Why are so few people using Google’s 2-factor authentication?

Google’s 2-factor authentication makes it exponentially harder for your Google account to be hacked, by requiring, after entry of your password, an extra code generated by a smartphone app on a smartphone that was previously linked to your Google account. Since securing your e-mail account is crucial (especially since your e-mail account is used for password retrieval/reset of very many websites and applications), I view it as something everyone with a Google account simply must use, to be able to sleep easy. Especially now you only have to enter the generated security code only once per device ever (and not every 30 days anymore, as was the case previously), I find it pretty painless to use.

However, of all the people I know with a Google account (almost everyone), only one person (besides myself) is actually using Google 2-factor authentication. Why is that? When asked (and some guessing from my side), the following reasons emerge:

  1. Never heard of it. Google 2-factor authentication isn’t very well advertised. It’s not like you get a message every time you log in without using it.
  2. Don’t care about security. Most people I know simply don’t care about online security. They vaguely hear some things about it, but it never comes up that you can actively do something about it. If some hacking event happens to themselves, it’s treated as a fact of life, that you simply can not help.
  3. Too much effort. For many people even using different, strong, passwords for every website, and using a password manager, is already way too much of an effort. Using a smartphone during login, and typing an extra code, is unthinkable.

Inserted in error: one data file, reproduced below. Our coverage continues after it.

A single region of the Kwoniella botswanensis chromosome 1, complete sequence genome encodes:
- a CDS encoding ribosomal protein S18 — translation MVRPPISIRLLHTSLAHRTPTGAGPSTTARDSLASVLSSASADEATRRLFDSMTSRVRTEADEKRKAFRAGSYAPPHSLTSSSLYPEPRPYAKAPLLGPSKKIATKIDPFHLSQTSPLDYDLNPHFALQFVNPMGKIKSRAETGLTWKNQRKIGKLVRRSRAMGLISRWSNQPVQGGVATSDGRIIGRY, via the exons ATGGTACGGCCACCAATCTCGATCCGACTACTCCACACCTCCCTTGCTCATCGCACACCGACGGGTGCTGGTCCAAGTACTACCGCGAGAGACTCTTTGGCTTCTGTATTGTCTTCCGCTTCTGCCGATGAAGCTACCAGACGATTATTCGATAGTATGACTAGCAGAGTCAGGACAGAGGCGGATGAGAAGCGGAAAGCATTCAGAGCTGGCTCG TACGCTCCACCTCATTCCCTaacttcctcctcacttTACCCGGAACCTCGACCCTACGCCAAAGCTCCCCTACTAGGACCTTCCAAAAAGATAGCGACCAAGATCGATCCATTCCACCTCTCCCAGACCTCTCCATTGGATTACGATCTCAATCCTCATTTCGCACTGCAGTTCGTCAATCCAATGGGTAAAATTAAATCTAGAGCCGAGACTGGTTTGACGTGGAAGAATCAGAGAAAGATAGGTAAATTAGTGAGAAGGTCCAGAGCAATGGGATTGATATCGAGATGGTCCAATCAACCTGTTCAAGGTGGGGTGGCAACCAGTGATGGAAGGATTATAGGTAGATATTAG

4. Setting up Google’s 2-format authentication is too complex. The process is pretty straightforward (you use your smartphone to take a picture of a QR code, to link your smartphone), but still a big hurdle for many people to even consider.
  5. Re-authentication after loss of phone is cumbersome. If you lose or reset your phone (or buy a new one), you first have to unlink your previous phone (using one of the recovery codes, that you hopefully printed out), before you can link your new phone. After having this done once, many people come to the conclusion never to do that again, and don’t re-activate 2-factor authentication.
  6. Application-specific passwords are hard to find and use. Some applications need to have access to your Google account without you being present to login interactively (think mail and calendar applications on desktops and devices). For this, Google has so-called application-specific passwords, which are 16-letter passwords that can be (or at least should be) used for only one application, and are displayed only once by Google (after having used them you can not view them again, you would have to generate a new one).
    Not only is the place to generate these passwords very hard to find (hidden somewhere in your Google account “Security” settings), but the whole concept of what these passwords are, and how they should be used is foreign to most users. Also, because using an application-specific password for only one application is not (and can not be) enforced, it can be a cause of security loopholes.

I am certainly not a security evangelist, but I think that Google has spend a lot of effort in making 2-factor authentication as easy and painless to use as possible (as opposed to other companies, such as Blizzard, where you have to call support, and supply credit-card info etc. to link your account to a new phone), and I think that everyone with a Google account should use it. Still, as the points above indicate, there’s still a long way to go until everyone understands the need for it, and the process becomes easy enough for absolutely everyone to use it.

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